Surely you’ve heard that Beyonce released a surprise album on iTunes this past Friday at midnight. She shared the news to her 8 million Instagram followers and it’s already the fastest selling record in iTunes history. Fans were delighted; others, not so much. Target, for instance, has decided not to carry her physical album once it’s released later this week. But herein lies the brilliance: Beyonce doesn’t need Target. And she decided she was going to release this album exactly the way she wanted.
I remember her talking on her documentary Life is But a Dream about how she misses the way people used to experience music- as an album, as a complete set with a theme and a vibe to it and an arc from song to song. It reminded me of a few years back when some die hard Beatles fans were so upset by the release of the One album (comprised of all the number one hits) because it took the songs out of their album context. Yeah, maybe some Beatles fans take their love too seriously, but I see their point. It was like retroactively making the Beatles play by the same rules as Justin Bieber. Wasn’t part of what made the song good the role it played in the album’s “story” arc? Sure, those number one hits were catchy and radio-friendly, but they were kept from being shallow because they were held by the fullness of the album itself.
This will show my age, but I remember the countless hours as a teenager spent trying to put together kick-ass mix tapes. There was an art to it, and those who could give their friends a truly artful mix tape were the cool kids. Every mix tape had a theme, and we would find new and interesting connections and layers of meaning to songs we already knew just because they were placed after that song, or because they were chosen to be on the tape given to us by our new boyfriend. The songs became multivalent because they played somewhere other than the radio alone. We were always doing musical hermeneutics, musical midrash, interpreting songs this way and that way, layering meaning upon meaning.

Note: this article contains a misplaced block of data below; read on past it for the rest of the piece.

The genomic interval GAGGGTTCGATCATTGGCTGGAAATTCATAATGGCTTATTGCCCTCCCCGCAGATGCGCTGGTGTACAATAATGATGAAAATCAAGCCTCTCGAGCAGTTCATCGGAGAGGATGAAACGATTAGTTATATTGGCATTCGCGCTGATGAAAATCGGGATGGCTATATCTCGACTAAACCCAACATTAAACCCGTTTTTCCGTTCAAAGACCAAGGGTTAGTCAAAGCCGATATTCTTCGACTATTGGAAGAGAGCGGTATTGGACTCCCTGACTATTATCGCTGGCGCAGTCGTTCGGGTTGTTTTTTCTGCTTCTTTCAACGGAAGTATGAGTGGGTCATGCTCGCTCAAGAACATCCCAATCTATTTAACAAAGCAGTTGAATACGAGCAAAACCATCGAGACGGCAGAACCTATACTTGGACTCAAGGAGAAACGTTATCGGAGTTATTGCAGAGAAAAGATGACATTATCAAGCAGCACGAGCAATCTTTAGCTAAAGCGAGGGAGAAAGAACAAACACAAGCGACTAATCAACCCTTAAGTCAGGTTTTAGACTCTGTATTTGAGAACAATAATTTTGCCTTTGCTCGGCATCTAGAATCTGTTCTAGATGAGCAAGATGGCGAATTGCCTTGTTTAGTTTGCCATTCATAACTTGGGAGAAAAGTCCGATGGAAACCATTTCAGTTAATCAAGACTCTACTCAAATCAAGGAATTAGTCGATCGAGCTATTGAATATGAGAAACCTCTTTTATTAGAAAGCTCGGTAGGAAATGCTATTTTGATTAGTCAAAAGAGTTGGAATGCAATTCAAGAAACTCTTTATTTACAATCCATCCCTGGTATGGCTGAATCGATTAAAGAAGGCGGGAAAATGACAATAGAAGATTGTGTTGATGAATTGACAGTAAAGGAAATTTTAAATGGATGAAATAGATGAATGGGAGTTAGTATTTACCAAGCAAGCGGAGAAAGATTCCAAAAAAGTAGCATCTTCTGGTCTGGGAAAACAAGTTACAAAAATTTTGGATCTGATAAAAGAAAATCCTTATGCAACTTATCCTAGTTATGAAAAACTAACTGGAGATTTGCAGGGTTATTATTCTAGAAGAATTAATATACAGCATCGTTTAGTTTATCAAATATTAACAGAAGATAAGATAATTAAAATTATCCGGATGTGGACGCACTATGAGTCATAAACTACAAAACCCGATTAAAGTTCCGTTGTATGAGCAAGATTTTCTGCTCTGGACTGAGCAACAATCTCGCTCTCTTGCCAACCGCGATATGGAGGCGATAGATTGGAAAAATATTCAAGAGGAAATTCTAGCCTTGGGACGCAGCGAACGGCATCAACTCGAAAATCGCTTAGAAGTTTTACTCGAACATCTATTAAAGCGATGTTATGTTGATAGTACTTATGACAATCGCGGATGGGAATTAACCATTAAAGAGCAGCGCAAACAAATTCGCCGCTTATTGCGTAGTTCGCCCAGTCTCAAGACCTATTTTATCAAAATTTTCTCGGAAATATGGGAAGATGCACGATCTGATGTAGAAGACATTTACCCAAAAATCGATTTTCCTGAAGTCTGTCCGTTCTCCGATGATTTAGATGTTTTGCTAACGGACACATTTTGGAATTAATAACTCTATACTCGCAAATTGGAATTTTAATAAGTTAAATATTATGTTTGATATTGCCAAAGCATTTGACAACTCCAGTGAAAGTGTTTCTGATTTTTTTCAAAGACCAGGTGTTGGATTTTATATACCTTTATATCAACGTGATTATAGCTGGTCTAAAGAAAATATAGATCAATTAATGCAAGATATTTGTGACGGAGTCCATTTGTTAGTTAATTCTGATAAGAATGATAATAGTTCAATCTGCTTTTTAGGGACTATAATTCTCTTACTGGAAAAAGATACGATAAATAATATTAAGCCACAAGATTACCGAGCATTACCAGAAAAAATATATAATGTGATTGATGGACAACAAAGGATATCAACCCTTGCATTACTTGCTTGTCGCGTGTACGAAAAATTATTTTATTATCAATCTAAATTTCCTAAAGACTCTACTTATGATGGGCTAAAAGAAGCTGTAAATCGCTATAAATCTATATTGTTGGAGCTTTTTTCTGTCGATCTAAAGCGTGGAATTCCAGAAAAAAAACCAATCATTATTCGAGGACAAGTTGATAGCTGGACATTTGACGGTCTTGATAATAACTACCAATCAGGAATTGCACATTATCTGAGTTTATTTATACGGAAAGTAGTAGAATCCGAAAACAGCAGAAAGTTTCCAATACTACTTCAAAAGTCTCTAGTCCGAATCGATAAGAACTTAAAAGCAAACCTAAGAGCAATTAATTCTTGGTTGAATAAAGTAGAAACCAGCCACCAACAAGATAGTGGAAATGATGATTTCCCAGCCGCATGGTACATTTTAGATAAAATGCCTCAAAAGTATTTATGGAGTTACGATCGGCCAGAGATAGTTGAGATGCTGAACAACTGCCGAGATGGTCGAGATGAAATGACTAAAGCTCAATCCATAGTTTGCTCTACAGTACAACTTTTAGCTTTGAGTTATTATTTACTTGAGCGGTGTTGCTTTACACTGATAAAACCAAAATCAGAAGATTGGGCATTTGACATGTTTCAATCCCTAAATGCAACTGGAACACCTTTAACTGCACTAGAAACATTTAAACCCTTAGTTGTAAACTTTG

Man, I miss that.
Recently I hauled myself to Target to purchase the second Justin Timberlake album, because Target is smart and they convinced me to do something I haven’t done in a decade: purchase a physical CD. I did it because it was the only way I could have ALL the songs. And at the time, this annoyed me to no end. I cursed Target silently as I unwrapped that plastic and fiddled with the annoying flap-over CD stickers to open the case. But then, that smell: that smell of new CD filled the car, and I heard the sound of the CD rotating into the player, and I drove around for a solid week listening to the album from beginning to end. And I thought, when was the last time I enjoyed an album like this?! How long has it been since I experienced that exciting pause as I waited for the next track to begin to play, brand new to my ears?
I know many of you do this all the time digitally (and still make great playlists, too, with far less headache than fiddling with cassettes!) but it made me realize that I mostly live from single to single, waiting for the radio or my husband to tell me what to hear next. Even when we have a new album playing through the house, I only pay attention when a song catches my ear. I have stopped, for the most part, listening to the full product. Lord have mercy, I have become a Twitter-ized, soundbyte-programmed, captive-to-the-desires-of-the-industry radio listener. And that’s a shame.